Interesting take. I’d often wondered about this. I know if I were 20 years younger and didn’t have kids I wouldn’t have a “home” phone. When my girls are old enough we may even become a family of cell phone only users and ditch the home phone all together. This seems like a natural shift, this cell phone only trend. At some point we’ll all just contact people individually instead of call their homes.
Salon points out how this dynamic may be causing Obama’s support to be under-reported by as much as 2-3%:
the sample I’ve described is either not being included at all in many national polls or is being undercounted. Why? Because I’m talking about the growing number of American cellphone users who have no other type of phone or who choose to go wireless for the vast majority of their interactive needs. And this election cycle — for the first, and perhaps only, time — this group has the chance to render presidential polls “wrong from the start”: potentially disguising at least 2 to 3 percentage points of Obama support and maybe more.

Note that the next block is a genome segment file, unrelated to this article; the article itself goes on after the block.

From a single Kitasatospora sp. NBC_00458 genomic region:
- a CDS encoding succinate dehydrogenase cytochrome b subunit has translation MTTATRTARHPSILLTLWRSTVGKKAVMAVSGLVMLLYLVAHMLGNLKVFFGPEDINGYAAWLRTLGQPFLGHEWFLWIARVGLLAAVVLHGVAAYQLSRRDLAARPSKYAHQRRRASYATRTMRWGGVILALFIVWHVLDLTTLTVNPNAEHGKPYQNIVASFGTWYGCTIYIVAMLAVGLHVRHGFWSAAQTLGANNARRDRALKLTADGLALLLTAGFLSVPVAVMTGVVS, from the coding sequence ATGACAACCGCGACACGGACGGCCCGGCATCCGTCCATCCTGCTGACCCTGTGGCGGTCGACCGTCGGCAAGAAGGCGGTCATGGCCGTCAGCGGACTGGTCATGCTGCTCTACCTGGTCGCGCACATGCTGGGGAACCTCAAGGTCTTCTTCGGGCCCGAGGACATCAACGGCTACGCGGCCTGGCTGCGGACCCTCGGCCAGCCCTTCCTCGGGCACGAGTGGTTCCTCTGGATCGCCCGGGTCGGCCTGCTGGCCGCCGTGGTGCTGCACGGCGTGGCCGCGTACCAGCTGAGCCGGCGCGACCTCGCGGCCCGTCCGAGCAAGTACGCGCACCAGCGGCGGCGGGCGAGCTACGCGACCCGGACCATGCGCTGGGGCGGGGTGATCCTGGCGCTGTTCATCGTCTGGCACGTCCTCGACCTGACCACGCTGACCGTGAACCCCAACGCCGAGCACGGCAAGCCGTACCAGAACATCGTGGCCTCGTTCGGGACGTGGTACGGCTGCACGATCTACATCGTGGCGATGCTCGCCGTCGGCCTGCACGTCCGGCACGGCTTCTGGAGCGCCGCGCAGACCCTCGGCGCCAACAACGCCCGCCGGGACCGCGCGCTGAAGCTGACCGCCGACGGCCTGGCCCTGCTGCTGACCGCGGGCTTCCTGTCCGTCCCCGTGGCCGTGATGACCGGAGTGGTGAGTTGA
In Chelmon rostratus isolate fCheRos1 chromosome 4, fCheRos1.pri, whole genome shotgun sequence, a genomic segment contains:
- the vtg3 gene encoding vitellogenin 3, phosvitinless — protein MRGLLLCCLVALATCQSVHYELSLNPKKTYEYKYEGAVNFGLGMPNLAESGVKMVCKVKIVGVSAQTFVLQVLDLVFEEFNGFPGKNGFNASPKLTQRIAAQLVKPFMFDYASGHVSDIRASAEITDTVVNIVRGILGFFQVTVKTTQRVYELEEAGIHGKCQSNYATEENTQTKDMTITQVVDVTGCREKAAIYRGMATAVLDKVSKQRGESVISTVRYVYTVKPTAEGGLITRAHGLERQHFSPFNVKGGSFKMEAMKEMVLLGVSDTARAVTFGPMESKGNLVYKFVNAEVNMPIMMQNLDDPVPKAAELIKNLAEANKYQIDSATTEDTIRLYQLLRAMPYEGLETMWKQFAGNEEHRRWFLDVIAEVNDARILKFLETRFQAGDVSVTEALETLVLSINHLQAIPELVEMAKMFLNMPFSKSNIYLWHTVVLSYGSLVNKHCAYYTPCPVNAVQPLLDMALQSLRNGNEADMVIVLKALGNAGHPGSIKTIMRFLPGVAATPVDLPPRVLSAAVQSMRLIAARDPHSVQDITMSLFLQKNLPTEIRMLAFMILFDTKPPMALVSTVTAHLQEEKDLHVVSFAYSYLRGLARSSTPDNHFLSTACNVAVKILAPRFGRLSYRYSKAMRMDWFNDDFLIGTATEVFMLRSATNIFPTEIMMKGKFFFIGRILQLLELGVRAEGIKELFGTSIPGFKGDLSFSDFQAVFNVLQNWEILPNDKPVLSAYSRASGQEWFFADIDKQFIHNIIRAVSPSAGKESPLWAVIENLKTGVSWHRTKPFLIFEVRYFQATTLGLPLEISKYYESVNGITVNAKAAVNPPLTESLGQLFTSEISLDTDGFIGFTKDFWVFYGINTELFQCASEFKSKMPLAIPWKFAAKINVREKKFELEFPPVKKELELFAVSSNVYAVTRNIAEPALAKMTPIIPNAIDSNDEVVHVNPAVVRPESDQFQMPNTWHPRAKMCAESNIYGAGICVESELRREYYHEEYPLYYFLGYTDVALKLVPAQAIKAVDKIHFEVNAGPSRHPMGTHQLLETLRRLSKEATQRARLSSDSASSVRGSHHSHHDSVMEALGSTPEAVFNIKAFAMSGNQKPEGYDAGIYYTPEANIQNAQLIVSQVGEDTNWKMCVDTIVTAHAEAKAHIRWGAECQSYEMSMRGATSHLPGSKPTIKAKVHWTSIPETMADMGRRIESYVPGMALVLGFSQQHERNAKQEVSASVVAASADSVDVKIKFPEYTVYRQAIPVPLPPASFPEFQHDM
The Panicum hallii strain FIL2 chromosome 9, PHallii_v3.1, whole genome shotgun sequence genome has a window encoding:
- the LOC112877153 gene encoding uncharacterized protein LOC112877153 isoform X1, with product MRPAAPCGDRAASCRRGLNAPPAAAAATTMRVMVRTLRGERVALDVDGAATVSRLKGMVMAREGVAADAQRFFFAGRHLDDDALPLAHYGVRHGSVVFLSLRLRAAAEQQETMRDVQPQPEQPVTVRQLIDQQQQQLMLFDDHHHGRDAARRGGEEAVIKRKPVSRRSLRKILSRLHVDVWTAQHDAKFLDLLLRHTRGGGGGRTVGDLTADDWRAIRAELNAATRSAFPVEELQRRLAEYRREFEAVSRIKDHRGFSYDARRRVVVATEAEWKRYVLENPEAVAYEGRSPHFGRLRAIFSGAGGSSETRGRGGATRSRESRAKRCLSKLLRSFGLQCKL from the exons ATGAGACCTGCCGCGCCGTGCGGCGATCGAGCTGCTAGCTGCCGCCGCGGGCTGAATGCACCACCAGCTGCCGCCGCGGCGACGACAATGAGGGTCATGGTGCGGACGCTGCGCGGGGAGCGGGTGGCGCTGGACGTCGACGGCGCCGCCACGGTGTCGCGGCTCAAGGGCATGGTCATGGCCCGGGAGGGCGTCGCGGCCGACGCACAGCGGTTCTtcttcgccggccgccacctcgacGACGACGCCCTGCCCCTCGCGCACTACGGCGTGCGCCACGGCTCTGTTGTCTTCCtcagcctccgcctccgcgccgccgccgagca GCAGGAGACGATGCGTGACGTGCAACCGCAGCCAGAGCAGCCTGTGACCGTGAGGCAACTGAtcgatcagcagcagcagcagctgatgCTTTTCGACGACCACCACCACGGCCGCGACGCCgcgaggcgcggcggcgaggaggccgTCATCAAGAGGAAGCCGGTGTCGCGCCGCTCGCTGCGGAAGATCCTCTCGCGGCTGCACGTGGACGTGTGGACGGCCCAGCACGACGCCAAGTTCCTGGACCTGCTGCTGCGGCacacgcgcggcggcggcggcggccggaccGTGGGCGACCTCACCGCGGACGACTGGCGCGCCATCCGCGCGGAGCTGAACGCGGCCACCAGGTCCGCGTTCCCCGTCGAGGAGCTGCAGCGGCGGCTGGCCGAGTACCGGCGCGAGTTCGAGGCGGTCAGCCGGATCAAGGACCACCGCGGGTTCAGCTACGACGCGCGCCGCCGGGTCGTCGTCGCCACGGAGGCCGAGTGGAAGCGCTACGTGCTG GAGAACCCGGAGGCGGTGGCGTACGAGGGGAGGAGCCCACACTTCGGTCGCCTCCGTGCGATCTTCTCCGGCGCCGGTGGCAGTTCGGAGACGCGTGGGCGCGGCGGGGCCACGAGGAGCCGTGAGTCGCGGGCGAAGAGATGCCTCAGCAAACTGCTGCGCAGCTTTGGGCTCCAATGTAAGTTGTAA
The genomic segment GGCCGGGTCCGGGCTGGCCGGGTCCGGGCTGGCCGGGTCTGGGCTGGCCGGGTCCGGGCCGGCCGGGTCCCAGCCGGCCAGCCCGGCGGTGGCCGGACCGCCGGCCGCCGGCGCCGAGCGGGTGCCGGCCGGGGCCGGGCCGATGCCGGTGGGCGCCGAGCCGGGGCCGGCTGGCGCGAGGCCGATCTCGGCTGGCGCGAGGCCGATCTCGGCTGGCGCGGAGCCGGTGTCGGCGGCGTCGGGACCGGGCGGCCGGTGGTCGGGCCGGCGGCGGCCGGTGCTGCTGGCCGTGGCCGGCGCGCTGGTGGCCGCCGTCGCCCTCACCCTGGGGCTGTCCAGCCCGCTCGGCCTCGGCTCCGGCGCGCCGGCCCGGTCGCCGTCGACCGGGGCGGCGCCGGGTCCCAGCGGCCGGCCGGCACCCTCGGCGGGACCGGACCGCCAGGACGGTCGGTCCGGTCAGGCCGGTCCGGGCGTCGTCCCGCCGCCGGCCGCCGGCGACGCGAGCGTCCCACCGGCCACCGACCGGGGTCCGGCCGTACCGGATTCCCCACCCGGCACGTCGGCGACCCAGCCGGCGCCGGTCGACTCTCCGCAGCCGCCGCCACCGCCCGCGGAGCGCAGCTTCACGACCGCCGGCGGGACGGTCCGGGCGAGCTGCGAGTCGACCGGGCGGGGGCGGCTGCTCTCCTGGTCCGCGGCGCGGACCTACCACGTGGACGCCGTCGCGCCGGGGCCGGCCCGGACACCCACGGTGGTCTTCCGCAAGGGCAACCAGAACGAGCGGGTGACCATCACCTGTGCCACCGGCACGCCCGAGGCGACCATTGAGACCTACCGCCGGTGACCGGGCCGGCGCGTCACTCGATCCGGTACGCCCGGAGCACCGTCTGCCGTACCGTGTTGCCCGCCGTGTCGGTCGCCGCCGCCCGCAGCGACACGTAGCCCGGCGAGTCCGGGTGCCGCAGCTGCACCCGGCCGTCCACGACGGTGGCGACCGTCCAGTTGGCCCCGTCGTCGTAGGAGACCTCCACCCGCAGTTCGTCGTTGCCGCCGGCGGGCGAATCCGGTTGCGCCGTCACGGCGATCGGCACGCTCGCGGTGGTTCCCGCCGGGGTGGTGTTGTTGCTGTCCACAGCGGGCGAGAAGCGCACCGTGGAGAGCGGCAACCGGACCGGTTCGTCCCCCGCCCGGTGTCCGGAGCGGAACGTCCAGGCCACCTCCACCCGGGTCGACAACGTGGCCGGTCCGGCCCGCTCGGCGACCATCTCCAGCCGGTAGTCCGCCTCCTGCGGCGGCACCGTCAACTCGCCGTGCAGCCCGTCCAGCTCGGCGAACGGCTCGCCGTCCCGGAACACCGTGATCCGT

This is not only an historic election because of Obama. It is historic because of the shifting nature of electoral politics and the demographic of the average American Voter. Obama clearly gets this mobile move in demographic. McCain? Not so much.
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